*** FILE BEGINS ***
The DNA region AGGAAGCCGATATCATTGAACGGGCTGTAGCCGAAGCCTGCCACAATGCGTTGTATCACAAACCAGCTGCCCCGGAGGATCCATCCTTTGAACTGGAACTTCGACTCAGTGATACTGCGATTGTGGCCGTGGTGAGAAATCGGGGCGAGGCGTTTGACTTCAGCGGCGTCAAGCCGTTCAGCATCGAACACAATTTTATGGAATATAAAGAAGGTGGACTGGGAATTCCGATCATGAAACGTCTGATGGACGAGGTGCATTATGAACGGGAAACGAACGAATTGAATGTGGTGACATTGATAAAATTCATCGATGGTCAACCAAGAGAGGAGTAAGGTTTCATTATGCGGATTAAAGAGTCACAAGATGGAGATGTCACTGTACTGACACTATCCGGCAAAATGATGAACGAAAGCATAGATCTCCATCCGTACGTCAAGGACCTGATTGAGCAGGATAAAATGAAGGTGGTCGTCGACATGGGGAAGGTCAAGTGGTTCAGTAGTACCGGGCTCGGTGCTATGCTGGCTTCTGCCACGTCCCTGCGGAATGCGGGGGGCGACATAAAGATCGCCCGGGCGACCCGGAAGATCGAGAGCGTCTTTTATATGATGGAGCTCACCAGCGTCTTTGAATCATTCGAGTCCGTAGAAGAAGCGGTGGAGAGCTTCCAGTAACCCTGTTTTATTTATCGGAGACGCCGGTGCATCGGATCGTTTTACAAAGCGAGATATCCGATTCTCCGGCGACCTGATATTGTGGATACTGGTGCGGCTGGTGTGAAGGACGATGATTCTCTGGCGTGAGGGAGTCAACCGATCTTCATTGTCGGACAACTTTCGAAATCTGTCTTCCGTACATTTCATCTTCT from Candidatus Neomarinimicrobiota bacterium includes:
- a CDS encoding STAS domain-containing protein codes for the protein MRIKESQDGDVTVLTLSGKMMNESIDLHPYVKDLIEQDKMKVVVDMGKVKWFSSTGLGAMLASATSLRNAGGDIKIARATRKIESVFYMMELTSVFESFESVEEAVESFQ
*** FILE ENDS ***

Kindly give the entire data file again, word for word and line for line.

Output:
The DNA region AGGAAGCCGATATCATTGAACGGGCTGTAGCCGAAGCCTGCCACAATGCGTTGTATCACAAACCAGCTGCCCCGGAGGATCCATCCTTTGAACTGGAACTTCGACTCAGTGATACTGCGATTGTGGCCGTGGTGAGAAATCGGGGCGAGGCGTTTGACTTCAGCGGCGTCAAGCCGTTCAGCATCGAACACAATTTTATGGAATATAAAGAAGGTGGACTGGGAATTCCGATCATGAAACGTCTGATGGACGAGGTGCATTATGAACGGGAAACGAACGAATTGAATGTGGTGACATTGATAAAATTCATCGATGGTCAACCAAGAGAGGAGTAAGGTTTCATTATGCGGATTAAAGAGTCACAAGATGGAGATGTCACTGTACTGACACTATCCGGCAAAATGATGAACGAAAGCATAGATCTCCATCCGTACGTCAAGGACCTGATTGAGCAGGATAAAATGAAGGTGGTCGTCGACATGGGGAAGGTCAAGTGGTTCAGTAGTACCGGGCTCGGTGCTATGCTGGCTTCTGCCACGTCCCTGCGGAATGCGGGGGGCGACATAAAGATCGCCCGGGCGACCCGGAAGATCGAGAGCGTCTTTTATATGATGGAGCTCACCAGCGTCTTTGAATCATTCGAGTCCGTAGAAGAAGCGGTGGAGAGCTTCCAGTAACCCTGTTTTATTTATCGGAGACGCCGGTGCATCGGATCGTTTTACAAAGCGAGATATCCGATTCTCCGGCGACCTGATATTGTGGATACTGGTGCGGCTGGTGTGAAGGACGATGATTCTCTGGCGTGAGGGAGTCAACCGATCTTCATTGTCGGACAACTTTCGAAATCTGTCTTCCGTACATTTCATCTTCT from Candidatus Neomarinimicrobiota bacterium includes:
- a CDS encoding STAS domain-containing protein codes for the protein MRIKESQDGDVTVLTLSGKMMNESIDLHPYVKDLIEQDKMKVVVDMGKVKWFSSTGLGAMLASATSLRNAGGDIKIARATRKIESVFYMMELTSVFESFESVEEAVESFQ